On a perfect day for cycling, sunny and warm, Ed Schum, founder of the newly-formed Coalition, leads members along a recreation and reconnaissance ride. The Coalition has 173 members from all walks of life, many who give time, talents and expertise to help make conditions for cycling in the Comox Valley safer and more convenient.

Today’s diverse group includes a trio of three generations of cyclists—Melissa, a competitive cyclist once coached by Ed, with her 16-month old son as a passenger in a trailer behind, and her mother Terry. Another member of the group, Brian, a flight instructor at CFB Comox who commutes to work along Ryan Road, contributes electronic support. With a combination of GPS, iPhone, and other wizardry, he can map the route, take photographs, and calculate distance and elevation gain, to be posted on the Coalition’s website at

Schum is a grandfather himself, and has been cycling for most of his life, racing and coaching. After retiring as owner of the former Mountain Meadows Sports in Downtown Courtenay, he began touring by bicycle and blogging about it at

“Now that I am over 65, I thought it was time to slow down,” he says as an introduction. “Get into some touring and see more of the beautiful Canada I live in.” His online journals include Grandpa Cycles across Canada, 2007 and Grandpa Cycles Europe, 2008.

“I went across Canada to see how safe or unsafe cycling is in Canada, and saw a lot that could be improved,” Schum says. “So I went all over Europe to find what they’ve done there to make cycling safer and more popular—and now we’re putting the two together.”

Pink plum-tree flower petals scatter over the roads as the group leaves Downtown Courtenay over the Condensory Bridge. Along the way, Schum provides helpful tips about cycling safety. The mission of the Comox Valley Cycling Coalition is to create a safe environment for cycling in the region, and encourage cycling as an effective, economical, healthy and environmentally friendly mode of transportation.

The group’s regular rides scout problem areas. “Try to stay about one metre off the edge of the pavement,” he advises Melissa, with the wide trailer behind her bike, as the road shoulder disappears. “That way the trailer won’t catch the edge.”

The group rides in single file and turns onto Cessford, a quieter road. The paving surface changes noticeably—the coarse surface Schum calls chip seal is an inexpensive re-paving method used by the Ministry of Transportation, but is quite dangerous to cyclists. “Part of Headquarters Road and Coleman Road—very popular cycling routes—were freshly done in this surface last year,” Schum says. “If anybody ever went down on that, they would be very badly injured.” It is ironic that over a century ago roads were originally paved to accommodate bicyclists, but now the needs of cars dominate. The Coalition has reached an agreement with the Ministry that all chip sealing will be put on hold, until an acceptable surface for cycling is decided upon.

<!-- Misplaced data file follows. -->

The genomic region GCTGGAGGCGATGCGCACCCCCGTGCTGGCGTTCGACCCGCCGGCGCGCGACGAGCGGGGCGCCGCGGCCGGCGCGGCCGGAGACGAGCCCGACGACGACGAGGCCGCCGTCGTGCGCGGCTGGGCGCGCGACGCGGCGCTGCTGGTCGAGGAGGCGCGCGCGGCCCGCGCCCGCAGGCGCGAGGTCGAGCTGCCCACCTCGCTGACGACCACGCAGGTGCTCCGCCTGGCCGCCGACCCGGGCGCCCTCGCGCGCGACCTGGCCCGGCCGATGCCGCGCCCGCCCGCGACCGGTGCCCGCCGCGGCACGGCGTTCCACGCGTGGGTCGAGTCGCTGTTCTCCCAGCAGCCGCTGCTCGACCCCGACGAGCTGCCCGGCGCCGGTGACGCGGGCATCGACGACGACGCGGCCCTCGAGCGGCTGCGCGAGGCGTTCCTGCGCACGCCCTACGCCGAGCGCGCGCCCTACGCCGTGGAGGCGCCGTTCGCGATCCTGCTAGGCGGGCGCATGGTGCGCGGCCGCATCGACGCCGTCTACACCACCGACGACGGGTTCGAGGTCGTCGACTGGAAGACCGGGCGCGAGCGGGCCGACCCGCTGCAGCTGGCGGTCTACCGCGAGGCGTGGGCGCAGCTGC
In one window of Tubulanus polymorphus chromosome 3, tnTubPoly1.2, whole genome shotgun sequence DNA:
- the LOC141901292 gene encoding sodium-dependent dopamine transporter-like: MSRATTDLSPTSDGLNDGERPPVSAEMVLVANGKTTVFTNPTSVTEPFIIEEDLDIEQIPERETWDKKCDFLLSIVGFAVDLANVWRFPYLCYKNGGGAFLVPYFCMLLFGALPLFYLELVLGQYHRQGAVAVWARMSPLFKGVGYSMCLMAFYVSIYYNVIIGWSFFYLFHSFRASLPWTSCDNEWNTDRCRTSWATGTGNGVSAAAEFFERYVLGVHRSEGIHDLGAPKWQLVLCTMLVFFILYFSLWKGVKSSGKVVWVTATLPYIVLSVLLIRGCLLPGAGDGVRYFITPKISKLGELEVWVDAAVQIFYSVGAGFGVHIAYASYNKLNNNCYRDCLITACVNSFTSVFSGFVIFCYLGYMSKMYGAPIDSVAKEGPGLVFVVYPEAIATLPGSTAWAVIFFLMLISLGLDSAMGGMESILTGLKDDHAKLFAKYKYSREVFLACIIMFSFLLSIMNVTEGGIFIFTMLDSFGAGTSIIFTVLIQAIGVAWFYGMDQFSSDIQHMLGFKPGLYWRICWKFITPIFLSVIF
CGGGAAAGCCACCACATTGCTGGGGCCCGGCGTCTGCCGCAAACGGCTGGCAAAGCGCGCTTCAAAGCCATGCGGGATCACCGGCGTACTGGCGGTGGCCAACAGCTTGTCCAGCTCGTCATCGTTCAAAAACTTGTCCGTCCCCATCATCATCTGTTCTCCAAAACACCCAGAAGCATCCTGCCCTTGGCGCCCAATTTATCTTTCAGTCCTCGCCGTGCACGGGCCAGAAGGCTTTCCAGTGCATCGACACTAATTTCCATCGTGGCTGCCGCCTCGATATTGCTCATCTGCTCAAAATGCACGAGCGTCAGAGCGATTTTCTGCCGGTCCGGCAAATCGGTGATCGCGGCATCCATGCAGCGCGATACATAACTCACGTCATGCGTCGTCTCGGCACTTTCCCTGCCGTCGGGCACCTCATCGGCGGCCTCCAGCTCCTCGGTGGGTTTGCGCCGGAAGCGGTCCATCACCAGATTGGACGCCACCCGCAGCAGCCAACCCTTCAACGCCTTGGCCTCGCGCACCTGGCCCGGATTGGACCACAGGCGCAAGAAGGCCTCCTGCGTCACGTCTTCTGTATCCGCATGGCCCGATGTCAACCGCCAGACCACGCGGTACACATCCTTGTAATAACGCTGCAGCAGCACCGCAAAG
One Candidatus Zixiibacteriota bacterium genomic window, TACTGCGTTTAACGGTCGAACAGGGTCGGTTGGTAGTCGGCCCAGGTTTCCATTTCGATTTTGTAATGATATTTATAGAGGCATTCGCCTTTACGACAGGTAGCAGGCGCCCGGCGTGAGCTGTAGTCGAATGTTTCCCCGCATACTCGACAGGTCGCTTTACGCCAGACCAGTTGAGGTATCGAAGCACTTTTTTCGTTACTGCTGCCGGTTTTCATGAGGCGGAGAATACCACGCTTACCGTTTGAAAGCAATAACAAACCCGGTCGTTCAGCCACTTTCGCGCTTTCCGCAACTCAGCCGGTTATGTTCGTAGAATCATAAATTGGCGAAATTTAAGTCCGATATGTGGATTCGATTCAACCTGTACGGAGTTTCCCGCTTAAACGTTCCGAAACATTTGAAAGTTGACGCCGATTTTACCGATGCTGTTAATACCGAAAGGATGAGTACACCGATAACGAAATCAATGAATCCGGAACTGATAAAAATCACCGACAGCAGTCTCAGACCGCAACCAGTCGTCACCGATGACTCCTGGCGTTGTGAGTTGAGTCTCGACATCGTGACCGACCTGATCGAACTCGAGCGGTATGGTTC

Luckily the rough section is short, and the smooth surface resumes— in time for an uphill incline along Piercy Road. The pace slows, and the temptation is to stop and smell the roses—or here, the scent of cedar from the nearby sawmill. Everyone gears down but soon the grade flattens and the group turns north onto the Inland Highway. The shoulder is wide and the rumble strip that separates the car traffic allows plenty of room for cyclists.

“The rumble strips here are not bad,” Schum says. “The shoulder is still wide enough for cyclists.” His neon-yellow cycling vest is highly visible and traffic gives the group a wide berth. At the Dove Creek interchange there is a pause for a group photo by Brian. After the turn, the group continues to complete the ride, some exploring a longer route before heading back to town for a sociable coffee.

“The Comox Valley is very well suited for cycle commuting,” says Schum after the ride. “If you draw a five kilometer circle around the hub—say the Superstore—it encompasses just about the whole Comox Valley. Cumberland would be a little bit outside of that. Many more people here could ride their bikes to go shopping, to go to and from work, to ride to school, and so on. We do have a relatively high ‘cycling mode share’ of people traveling by bike—just over four per cent here, which is fairly large for North America. There are so many more people who would like to ride their bikes, but they just find it too dangerous.”

The Coalition initiated a survey to learn the community’s thoughts about cycling in the Comox Valley. “We have about 650 survey responses by now,” Schum says, “and the number one issue is not enough safe cycling routes—specifically too many cars and the traffic is too fast. The other major issue is that the bridges are unsafe to cross.”